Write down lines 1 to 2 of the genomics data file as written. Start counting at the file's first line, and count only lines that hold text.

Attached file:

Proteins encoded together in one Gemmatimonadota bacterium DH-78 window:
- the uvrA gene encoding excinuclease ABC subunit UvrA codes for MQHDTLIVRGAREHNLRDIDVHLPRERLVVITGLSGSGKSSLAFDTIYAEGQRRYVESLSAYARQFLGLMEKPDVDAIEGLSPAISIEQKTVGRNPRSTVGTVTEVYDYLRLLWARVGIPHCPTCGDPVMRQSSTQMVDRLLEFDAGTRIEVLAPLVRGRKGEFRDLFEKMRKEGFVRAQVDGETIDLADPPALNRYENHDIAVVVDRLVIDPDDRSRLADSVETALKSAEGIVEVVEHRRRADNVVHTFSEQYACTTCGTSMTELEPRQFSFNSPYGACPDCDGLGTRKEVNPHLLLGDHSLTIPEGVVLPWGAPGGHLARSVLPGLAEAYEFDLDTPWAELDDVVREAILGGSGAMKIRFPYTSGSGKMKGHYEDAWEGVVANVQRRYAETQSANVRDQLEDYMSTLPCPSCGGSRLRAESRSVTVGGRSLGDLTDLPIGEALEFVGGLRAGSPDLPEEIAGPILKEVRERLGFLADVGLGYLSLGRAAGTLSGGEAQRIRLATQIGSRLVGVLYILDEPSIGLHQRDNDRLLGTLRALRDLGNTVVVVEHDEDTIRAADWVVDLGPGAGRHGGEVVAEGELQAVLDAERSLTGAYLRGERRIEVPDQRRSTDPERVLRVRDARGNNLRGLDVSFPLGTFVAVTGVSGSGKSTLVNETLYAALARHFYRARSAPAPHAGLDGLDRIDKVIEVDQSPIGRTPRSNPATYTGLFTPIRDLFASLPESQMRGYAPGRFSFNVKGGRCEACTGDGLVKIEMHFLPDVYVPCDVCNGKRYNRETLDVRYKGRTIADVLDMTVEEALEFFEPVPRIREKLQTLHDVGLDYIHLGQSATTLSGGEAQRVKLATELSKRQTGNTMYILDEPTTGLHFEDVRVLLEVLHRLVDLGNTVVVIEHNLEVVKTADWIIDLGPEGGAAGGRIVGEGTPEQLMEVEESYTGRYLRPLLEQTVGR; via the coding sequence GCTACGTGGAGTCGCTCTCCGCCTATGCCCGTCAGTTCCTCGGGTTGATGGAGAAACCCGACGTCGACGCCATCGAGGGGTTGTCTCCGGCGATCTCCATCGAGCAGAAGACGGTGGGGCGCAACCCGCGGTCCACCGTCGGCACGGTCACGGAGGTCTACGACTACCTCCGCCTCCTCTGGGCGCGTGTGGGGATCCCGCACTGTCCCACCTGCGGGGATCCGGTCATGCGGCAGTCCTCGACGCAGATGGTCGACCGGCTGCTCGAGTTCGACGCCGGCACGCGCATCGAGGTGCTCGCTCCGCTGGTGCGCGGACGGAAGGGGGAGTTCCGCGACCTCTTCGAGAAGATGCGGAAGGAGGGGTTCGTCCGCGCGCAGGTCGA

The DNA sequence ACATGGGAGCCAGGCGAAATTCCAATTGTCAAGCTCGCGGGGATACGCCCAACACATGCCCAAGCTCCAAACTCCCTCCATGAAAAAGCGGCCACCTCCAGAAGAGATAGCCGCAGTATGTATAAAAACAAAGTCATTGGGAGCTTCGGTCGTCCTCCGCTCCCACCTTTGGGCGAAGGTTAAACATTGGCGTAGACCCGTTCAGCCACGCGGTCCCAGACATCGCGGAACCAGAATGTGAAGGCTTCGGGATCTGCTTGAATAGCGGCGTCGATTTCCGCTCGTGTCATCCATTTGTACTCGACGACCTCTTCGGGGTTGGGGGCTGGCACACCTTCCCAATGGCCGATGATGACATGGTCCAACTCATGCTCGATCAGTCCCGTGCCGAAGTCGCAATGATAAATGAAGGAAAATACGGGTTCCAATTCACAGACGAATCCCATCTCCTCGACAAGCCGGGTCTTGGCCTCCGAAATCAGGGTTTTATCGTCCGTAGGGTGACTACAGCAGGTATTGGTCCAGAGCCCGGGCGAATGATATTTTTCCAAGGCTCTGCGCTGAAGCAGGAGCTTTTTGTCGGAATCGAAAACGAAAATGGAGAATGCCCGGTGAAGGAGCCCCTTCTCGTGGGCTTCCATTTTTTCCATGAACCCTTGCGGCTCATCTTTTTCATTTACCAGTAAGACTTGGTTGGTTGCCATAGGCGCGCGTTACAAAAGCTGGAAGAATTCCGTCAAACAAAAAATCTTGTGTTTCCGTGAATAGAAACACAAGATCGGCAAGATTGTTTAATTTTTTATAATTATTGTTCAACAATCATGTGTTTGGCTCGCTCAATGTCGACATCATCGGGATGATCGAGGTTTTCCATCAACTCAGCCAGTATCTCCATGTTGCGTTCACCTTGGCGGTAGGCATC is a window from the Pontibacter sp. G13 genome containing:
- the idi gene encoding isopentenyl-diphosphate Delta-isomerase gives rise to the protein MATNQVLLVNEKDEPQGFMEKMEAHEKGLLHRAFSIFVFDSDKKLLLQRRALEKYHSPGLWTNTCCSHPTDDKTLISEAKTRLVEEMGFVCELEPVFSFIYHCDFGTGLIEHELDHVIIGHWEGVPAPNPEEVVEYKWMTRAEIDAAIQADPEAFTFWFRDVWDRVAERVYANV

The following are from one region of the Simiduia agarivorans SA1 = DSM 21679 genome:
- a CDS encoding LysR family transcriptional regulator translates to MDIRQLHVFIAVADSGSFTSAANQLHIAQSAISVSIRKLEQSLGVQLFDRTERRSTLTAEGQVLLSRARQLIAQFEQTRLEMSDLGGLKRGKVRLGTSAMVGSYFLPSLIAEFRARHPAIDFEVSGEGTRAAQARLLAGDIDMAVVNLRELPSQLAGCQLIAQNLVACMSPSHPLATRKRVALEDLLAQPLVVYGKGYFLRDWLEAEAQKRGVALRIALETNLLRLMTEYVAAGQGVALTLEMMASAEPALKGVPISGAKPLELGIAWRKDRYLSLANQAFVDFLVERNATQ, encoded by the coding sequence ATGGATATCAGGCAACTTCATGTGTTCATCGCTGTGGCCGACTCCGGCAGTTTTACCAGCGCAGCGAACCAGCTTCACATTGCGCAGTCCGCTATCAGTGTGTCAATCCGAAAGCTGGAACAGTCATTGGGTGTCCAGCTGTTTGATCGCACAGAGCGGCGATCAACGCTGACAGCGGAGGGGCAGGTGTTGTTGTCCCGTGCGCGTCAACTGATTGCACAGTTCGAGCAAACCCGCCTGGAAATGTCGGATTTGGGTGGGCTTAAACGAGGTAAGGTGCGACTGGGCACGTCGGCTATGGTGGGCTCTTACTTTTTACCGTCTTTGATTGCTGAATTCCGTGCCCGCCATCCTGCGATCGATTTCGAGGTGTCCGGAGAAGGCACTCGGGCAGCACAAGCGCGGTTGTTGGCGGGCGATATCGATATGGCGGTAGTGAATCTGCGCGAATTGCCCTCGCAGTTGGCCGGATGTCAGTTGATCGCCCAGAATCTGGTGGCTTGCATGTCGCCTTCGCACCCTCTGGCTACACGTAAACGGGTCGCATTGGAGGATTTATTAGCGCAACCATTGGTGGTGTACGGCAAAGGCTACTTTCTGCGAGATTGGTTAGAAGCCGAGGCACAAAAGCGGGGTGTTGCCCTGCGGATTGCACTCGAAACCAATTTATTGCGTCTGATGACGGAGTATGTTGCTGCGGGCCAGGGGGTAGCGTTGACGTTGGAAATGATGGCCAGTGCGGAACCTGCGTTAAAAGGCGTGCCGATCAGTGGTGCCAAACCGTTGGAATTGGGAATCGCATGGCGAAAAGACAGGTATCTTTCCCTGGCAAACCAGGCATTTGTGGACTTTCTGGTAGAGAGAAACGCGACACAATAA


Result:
Proteins encoded together in one Gemmatimonadota bacterium DH-78 window:
- the uvrA gene encoding excinuclease ABC subunit UvrA codes for MQHDTLIVRGAREHNLRDIDVHLPRERLVVITGLSGSGKSSLAFDTIYAEGQRRYVESLSAYARQFLGLMEKPDVDAIEGLSPAISIEQKTVGRNPRSTVGTVTEVYDYLRLLWARVGIPHCPTCGDPVMRQSSTQMVDRLLEFDAGTRIEVLAPLVRGRKGEFRDLFEKMRKEGFVRAQVDGETIDLADPPALNRYENHDIAVVVDRLVIDPDDRSRLADSVETALKSAEGIVEVVEHRRRADNVVHTFSEQYACTTCGTSMTELEPRQFSFNSPYGACPDCDGLGTRKEVNPHLLLGDHSLTIPEGVVLPWGAPGGHLARSVLPGLAEAYEFDLDTPWAELDDVVREAILGGSGAMKIRFPYTSGSGKMKGHYEDAWEGVVANVQRRYAETQSANVRDQLEDYMSTLPCPSCGGSRLRAESRSVTVGGRSLGDLTDLPIGEALEFVGGLRAGSPDLPEEIAGPILKEVRERLGFLADVGLGYLSLGRAAGTLSGGEAQRIRLATQIGSRLVGVLYILDEPSIGLHQRDNDRLLGTLRALRDLGNTVVVVEHDEDTIRAADWVVDLGPGAGRHGGEVVAEGELQAVLDAERSLTGAYLRGERRIEVPDQRRSTDPERVLRVRDARGNNLRGLDVSFPLGTFVAVTGVSGSGKSTLVNETLYAALARHFYRARSAPAPHAGLDGLDRIDKVIEVDQSPIGRTPRSNPATYTGLFTPIRDLFASLPESQMRGYAPGRFSFNVKGGRCEACTGDGLVKIEMHFLPDVYVPCDVCNGKRYNRETLDVRYKGRTIADVLDMTVEEALEFFEPVPRIREKLQTLHDVGLDYIHLGQSATTLSGGEAQRVKLATELSKRQTGNTMYILDEPTTGLHFEDVRVLLEVLHRLVDLGNTVVVIEHNLEVVKTADWIIDLGPEGGAAGGRIVGEGTPEQLMEVEESYTGRYLRPLLEQTVGR; via the coding sequence GCTACGTGGAGTCGCTCTCCGCCTATGCCCGTCAGTTCCTCGGGTTGATGGAGAAACCCGACGTCGACGCCATCGAGGGGTTGTCTCCGGCGATCTCCATCGAGCAGAAGACGGTGGGGCGCAACCCGCGGTCCACCGTCGGCACGGTCACGGAGGTCTACGACTACCTCCGCCTCCTCTGGGCGCGTGTGGGGATCCCGCACTGTCCCACCTGCGGGGATCCGGTCATGCGGCAGTCCTCGACGCAGATGGTCGACCGGCTGCTCGAGTTCGACGCCGGCACGCGCATCGAGGTGCTCGCTCCGCTGGTGCGCGGACGGAAGGGGGAGTTCCGCGACCTCTTCGAGAAGATGCGGAAGGAGGGGTTCGTCCGCGCGCAGGTCGA